The first rule of glaze testing is never mix up a big batch of glaze and glaze a kiln load of work with it. Unless you enjoy heartache, with any newly mixed glaze, you should always test first on glaze test tiles.
Glaze test tiles can come in all shapes and sizes and it is a good idea to make them in the same way you make your work. If you are a thrower, throw them; a slab builder, slab build them; a pincher, you got it, pinch them. But Steve Loucks makes a good case for making them in a wide L-shape no matter which method you use. In today’s post, an excerpt from the Ceramics Monthly archive, Steve explains why he makes his glaze test tiles the way he does and why you should consider it too. – Jennifer Poellot Harnetty, editor.
PS. Check out this video for more tips on ceramic test tiles!
I have been testing glazes for many, many years and have either developed all of my own glazes or adjusted others to suit my glaze application methods and firing schedules. I prefer to use this L-shaped test tile design that I first came up with in graduate school when I taught the Raw Materials Lab class for my graduate assistantship under Val Cushing at Alfred University. During the class, we conducted tests using the conventional methods. After the fusion button tests, where we dropped mounds of ingredients into small divots in a flat slab tile, I thought, who would ever apply a glaze in this manner? Is this really applicable for ceramic artists? So, I conducted the tests again with the same ingredients in the same percentages, but utilized my L-shaped test tiles. The results were very different and much more meaningful. Instead of a series of glassy bubbles, they looked like glazes. I moved on to other material tests, adding lithium carbonate in 10% increments into 100% nepheline syenite with 2% copper carbonate added as a colorant to see the results better (see 1). I have used this method ever since for all of my glaze testing.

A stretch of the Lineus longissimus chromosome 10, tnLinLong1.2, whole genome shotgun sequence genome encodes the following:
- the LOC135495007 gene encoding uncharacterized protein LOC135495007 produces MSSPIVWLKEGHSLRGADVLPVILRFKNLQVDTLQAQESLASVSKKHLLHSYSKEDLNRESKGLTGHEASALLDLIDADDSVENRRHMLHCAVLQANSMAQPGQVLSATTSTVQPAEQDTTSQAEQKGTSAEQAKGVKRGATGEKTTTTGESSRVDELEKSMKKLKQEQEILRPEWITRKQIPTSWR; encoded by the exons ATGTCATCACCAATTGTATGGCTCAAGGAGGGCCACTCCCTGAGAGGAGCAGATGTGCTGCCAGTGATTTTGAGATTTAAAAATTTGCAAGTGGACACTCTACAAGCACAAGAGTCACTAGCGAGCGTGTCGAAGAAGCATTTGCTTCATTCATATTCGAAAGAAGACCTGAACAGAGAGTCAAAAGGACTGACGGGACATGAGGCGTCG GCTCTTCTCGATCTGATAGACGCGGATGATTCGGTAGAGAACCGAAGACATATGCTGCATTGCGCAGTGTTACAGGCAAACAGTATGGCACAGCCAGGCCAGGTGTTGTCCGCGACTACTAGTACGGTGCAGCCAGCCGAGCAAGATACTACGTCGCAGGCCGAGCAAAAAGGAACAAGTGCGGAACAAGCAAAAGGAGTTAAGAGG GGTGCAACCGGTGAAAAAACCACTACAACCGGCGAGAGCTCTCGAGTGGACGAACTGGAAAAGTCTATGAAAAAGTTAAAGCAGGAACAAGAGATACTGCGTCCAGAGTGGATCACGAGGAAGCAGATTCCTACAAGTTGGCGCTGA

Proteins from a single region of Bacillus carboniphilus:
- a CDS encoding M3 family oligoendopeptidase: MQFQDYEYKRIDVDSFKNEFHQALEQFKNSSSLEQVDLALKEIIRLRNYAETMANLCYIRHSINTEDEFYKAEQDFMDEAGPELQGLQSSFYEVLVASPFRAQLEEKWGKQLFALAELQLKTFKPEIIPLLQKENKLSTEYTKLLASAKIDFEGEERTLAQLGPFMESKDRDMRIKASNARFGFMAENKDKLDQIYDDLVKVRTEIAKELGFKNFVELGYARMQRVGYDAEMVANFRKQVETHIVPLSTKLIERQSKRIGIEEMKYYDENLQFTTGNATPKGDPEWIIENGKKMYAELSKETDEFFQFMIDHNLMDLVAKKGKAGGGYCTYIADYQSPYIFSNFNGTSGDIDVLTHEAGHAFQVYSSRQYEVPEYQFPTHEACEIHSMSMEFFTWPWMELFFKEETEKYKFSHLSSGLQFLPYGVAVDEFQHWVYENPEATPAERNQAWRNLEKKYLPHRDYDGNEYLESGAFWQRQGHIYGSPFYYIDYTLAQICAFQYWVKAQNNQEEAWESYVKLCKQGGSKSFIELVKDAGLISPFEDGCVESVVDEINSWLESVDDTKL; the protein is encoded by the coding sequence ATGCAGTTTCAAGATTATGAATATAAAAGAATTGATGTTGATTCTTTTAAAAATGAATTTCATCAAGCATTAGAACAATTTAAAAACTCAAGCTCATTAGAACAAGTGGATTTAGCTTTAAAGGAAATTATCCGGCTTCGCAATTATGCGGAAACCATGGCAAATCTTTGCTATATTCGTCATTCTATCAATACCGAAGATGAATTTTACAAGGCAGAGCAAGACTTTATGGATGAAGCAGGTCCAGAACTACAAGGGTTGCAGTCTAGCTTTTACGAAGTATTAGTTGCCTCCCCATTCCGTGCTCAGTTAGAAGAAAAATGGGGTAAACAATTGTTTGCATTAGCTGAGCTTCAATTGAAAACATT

My L-shaped glaze test tile design is ideal for glaze testing for several reasons. It effectively tests the influence of adding an ingredient to a glaze in five consecutive increments (0%, 10%, 20%, 30%, 40% in my examples) all on one test tile. This test tile clearly reveals how much and to what extent the ingredient influences the glaze. It also tests vertical flow and horizontal pooling, how the glaze breaks over texture, how it looks over a slip if that is desired, and very importantly, all the testing information is written on the back of the tile with an underglaze pencil, so it cannot be misplaced or lost.
The next test tile example (see 2) shows the influence of magnesium carbonate in 10% increments on a simple base glaze to develop a beading glaze. The base glaze is mixed up consisting of 80% nepheline syenite + 10% EPK kaolin + 10% silica = 100%. A brush stripe of the base glaze is made on the far left side. Then, 10% magnesium carbonate was added to that base glaze, mixed thoroughly, and a brush stripe of that mixture was made next to the previous one. Then, another 10% magnesium carbonate was added to that mixture, making it a total of a 20% addition of magnesium carbonate. It was thoroughly mixed and a brush stripe of that mixture was made. I repeated this process of adding 10% magnesium carbonate to the base glaze, mixing it, then brushing a new stripe onto the tile two more times to test for the 30% and 40% additions. After the test tile is fired in one of your normal firings, assess the results, choose which stripe you like best, and make up your new beading glaze.
Make up some of these test tiles and test this crawling glaze recipe!
Check out Ceramic Recipes for more glaze recipes to try!